What? June is nearly over already? The May and June months seem to travel the fastest. Here’s what I’ve been listening to this month.
On the School of Greatness podcast Chris Bailey talks about three ways to be more productive. His cup of tea is focusing on Time, Energy, and Attention, with the latter two being big things we don’t think about. He even brings up in the interview that to maximize those things you need to eat right, sleep well, and exercise somehow.
Tim Ferriss let Sam Harris give a guest essay on the value of psychedelic drugs and then did an interview. I finished the episode wondering if drugs were good or bad, if I should begin or never take them, and what drug use says about our culture. It’s a well prepared speech and then interview student and even though it didn’t sway me, provided an excellent contrary opinion.
Stuff You Should Know had a wonderful episode on the placebo effect. Talking about the history of it, how it was discovered, and the ways doctors are handcuffed in using it. If you have any interest in this specifically or how the mind can frame things check it out. For example, did you know that people who get a placebo can have not only the healing effects but also the side effects of the medicine they think they are on? Crazy right? In another study the placebo was more effective than antidepressants because it activated a different part of the brain than the placebo did. It looks like the placebo effect is thanks to our brains dumping some endorphin into our system and that helps us get better. A very good episode.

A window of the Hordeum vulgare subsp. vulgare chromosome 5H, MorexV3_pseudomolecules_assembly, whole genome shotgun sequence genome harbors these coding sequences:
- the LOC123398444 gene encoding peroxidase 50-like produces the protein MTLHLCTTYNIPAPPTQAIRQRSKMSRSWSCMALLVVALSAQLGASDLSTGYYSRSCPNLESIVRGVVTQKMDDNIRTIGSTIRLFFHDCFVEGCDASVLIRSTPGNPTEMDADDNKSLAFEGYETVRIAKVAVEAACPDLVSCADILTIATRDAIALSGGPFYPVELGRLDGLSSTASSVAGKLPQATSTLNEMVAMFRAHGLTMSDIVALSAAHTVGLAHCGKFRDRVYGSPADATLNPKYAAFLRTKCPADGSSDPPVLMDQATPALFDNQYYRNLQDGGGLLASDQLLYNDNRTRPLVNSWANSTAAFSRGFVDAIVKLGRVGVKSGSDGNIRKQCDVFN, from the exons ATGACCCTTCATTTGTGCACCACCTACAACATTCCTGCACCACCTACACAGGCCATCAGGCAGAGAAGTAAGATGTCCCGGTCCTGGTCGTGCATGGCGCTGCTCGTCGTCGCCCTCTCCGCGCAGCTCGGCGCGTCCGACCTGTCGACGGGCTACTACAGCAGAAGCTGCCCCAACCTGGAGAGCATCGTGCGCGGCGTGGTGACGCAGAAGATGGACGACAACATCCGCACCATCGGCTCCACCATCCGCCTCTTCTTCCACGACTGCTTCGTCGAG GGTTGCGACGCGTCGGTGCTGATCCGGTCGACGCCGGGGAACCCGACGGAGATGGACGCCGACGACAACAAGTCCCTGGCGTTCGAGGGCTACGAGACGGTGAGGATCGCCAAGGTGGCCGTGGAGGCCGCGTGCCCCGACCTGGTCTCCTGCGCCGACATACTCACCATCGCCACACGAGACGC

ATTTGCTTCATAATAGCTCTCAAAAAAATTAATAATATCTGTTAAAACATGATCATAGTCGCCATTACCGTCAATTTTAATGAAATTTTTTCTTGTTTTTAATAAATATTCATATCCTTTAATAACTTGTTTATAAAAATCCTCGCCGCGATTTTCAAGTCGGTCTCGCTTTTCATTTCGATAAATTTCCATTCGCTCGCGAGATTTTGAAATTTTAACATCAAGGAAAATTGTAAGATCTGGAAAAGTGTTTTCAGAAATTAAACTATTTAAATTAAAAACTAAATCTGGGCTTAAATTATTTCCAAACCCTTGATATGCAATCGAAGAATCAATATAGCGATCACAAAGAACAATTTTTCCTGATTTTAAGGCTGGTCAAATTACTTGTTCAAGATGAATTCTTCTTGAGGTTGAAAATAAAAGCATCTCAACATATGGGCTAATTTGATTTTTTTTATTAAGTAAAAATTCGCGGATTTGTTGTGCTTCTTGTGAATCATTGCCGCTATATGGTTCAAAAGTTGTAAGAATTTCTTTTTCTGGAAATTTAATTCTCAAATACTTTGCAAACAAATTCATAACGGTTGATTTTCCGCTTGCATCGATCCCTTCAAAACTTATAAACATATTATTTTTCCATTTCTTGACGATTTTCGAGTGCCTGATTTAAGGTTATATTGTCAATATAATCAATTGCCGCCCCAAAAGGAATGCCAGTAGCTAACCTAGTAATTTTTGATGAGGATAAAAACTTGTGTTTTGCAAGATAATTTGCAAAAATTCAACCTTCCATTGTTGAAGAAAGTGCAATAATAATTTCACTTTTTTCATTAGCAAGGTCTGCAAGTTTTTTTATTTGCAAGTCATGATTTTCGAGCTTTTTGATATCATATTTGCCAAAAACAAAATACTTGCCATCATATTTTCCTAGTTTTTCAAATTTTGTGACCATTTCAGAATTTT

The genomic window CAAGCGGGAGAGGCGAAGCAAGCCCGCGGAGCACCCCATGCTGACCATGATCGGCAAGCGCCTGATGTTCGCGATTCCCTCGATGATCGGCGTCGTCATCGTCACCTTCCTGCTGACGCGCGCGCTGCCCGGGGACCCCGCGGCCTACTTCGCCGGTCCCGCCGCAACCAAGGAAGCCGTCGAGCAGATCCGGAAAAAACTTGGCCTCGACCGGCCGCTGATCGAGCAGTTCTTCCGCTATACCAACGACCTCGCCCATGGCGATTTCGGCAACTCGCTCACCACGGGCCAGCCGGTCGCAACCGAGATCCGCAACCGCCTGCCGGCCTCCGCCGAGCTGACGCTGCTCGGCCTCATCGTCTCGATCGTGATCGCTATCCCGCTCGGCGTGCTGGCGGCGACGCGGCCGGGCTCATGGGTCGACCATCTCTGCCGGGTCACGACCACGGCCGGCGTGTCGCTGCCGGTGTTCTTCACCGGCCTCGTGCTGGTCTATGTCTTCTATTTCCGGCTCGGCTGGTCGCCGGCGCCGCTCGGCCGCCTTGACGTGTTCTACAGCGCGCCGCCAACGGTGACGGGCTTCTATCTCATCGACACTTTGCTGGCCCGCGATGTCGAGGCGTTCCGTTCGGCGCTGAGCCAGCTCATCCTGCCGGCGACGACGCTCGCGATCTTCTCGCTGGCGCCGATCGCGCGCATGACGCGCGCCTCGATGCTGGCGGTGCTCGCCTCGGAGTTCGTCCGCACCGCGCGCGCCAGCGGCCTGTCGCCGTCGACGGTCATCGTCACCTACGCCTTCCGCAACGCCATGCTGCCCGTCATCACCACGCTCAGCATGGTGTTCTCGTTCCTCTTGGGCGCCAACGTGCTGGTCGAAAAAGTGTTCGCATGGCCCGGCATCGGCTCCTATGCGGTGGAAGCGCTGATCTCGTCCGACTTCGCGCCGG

On a family vacation to the sweetest place one earth, Hershey Pennsylvania, we listened to Dad is Fat in the car. This is a wonderful book by Jim Gaffigan and I was reminded at how much I had missed or forgot from the first time. The crowning moment was when he did a bit on kids asking “Are we there yet?” and one minute later my oldest daughters asked, “Are we there yet?”
Mark Cuban was interviewed on James Altucher’s podcast. A good chunk of the podcast was spent with Cuban pitching his own products, things he made to ‘scratch his own itch’ but then again, that’s what a lot of people do. The other parts that talked about his history were interesting.
Finally I’ve been listening to Steve Jobs by Walter Isaacson near the end of the month. It is long and Isaacson has a certain style that I was not expecting. The book feels more like a close friend telling Jobs’s story rather than a stranger. Jobs was generally not a nice guy to work for, date, or even be around (unless you were an animal that is) but his persistence is admirable. He stops at nothing to see things occur the way he envisioned.
Did you listen to anything good this month? Let me know, @MikeDariano.